Ways To Make A Fiber-Optic Cable Out Of Air Using A Laser

Written by Senoria Khursheed ·  1 min read >

According to research published in Review X, tubular laser beams can produce Fiber-Optic cables that are essentially made of nothing.

Laser-heated air can efficiently and effectively transmit light signals without the need to lay Fiber-Optic cables. Building on earlier efforts that were hailed as a path to laser beam weapons, these air-based wave-guides help in providing pathways for ultrahigh energy lasers that don’t propagate well through the air on their own.

Fiber Optic

According to the latest experiments, physicist Howard Milchberg of the University of Maryland in College Park beta out his team’s prior wave-guide attempts by more than 60 times, extending the wave-guide length to nearly 50 meters.

The researchers established a laser in “doughnut mode,” in which the beam has a hollowed-out core with its length resembling a stack of luminous doughnuts. The rays create a hot, tubular air layer wrapped around cooler, denser air.

The process begins with something akin to a Fiber-Optic Cable mode of air instead of a transparent core covered in the plastic cladding that helps guide light in conventional fiber optics.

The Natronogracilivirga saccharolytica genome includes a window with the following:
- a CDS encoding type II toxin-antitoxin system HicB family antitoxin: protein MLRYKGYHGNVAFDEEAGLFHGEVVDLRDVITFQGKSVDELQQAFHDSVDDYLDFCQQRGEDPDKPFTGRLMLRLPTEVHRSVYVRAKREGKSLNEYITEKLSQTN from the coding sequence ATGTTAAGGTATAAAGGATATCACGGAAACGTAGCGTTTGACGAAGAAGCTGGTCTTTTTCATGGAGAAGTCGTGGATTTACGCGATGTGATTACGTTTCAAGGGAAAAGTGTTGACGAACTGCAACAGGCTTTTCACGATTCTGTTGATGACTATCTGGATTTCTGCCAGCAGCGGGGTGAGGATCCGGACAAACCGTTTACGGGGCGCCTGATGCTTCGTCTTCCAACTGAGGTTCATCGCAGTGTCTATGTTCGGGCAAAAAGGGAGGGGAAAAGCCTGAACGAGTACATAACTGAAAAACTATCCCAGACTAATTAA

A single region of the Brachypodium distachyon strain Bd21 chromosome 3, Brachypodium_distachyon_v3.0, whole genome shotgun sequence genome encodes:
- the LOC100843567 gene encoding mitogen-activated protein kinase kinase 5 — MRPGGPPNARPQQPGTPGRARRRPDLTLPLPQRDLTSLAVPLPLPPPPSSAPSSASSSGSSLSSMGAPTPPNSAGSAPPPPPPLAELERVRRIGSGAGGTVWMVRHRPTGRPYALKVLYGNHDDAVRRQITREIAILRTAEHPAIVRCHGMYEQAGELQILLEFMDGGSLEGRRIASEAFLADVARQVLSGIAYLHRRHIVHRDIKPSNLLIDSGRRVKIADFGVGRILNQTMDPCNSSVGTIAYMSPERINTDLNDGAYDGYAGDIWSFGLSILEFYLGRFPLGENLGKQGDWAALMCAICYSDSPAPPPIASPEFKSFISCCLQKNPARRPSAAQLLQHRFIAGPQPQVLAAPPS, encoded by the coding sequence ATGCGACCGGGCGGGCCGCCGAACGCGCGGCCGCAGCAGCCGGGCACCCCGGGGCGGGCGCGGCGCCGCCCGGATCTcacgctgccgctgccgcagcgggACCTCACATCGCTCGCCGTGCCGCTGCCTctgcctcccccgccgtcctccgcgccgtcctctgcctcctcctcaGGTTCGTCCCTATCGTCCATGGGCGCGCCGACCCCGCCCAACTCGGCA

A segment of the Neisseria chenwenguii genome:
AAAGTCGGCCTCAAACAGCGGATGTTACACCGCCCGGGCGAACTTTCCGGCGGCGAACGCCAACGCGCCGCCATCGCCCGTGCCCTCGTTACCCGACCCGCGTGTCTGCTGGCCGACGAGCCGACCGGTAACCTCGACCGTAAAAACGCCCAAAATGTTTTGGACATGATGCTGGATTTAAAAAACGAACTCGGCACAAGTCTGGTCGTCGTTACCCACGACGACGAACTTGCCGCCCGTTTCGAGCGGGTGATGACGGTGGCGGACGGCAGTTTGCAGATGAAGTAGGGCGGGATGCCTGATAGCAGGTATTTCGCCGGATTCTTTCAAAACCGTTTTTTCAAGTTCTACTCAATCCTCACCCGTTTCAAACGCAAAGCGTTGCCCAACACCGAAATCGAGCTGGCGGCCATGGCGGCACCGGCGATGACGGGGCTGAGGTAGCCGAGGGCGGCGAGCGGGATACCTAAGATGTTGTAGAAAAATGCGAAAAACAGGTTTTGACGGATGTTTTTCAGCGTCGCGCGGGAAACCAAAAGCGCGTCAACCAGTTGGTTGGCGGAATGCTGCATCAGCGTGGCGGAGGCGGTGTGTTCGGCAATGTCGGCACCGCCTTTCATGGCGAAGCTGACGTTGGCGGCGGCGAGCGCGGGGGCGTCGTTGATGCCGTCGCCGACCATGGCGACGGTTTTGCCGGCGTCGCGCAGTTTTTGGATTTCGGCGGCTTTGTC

On the other hand, the hot air serves as a cladding, whereas the dense air act as a core. Moreover, stepping up the wave-guide length to kilometers. According to Milchberg, it’s primarily a matter of boosting the doughnut-mode laser power.

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“The only issue is we don’t have a kilometer” to fire a laser that far safely, he says. It may take a deal with one of the U.S. national laboratories to find space to run a more extended version of the experiment.

Despite the potential military applications, Milchberg claims that he and his team are more interested in scientific applications. Like expanding the range of systems that use lasers to reveal the chemical composition of materials. Later, they measure the light they emit.

Instead of having to get up close to analyze a sample. Air-based wave-guides could send emitted lights back to remotely located systems.

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